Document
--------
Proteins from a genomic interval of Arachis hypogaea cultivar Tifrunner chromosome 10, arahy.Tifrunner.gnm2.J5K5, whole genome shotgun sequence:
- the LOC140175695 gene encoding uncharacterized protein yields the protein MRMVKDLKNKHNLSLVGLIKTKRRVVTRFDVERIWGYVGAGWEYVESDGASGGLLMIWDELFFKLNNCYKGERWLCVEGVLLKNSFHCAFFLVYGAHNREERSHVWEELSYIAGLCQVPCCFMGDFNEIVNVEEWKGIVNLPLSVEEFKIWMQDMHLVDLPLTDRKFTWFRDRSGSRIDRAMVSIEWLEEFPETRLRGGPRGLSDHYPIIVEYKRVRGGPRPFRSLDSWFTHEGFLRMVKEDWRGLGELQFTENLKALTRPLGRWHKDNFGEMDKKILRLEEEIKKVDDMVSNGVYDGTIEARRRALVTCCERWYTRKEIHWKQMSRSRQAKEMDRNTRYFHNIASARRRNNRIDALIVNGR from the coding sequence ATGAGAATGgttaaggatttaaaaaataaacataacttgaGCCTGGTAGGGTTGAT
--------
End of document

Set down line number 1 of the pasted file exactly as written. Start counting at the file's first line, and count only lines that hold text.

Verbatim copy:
Proteins from a genomic interval of Arachis hypogaea cultivar Tifrunner chromosome 10, arahy.Tifrunner.gnm2.J5K5, whole genome shotgun sequence: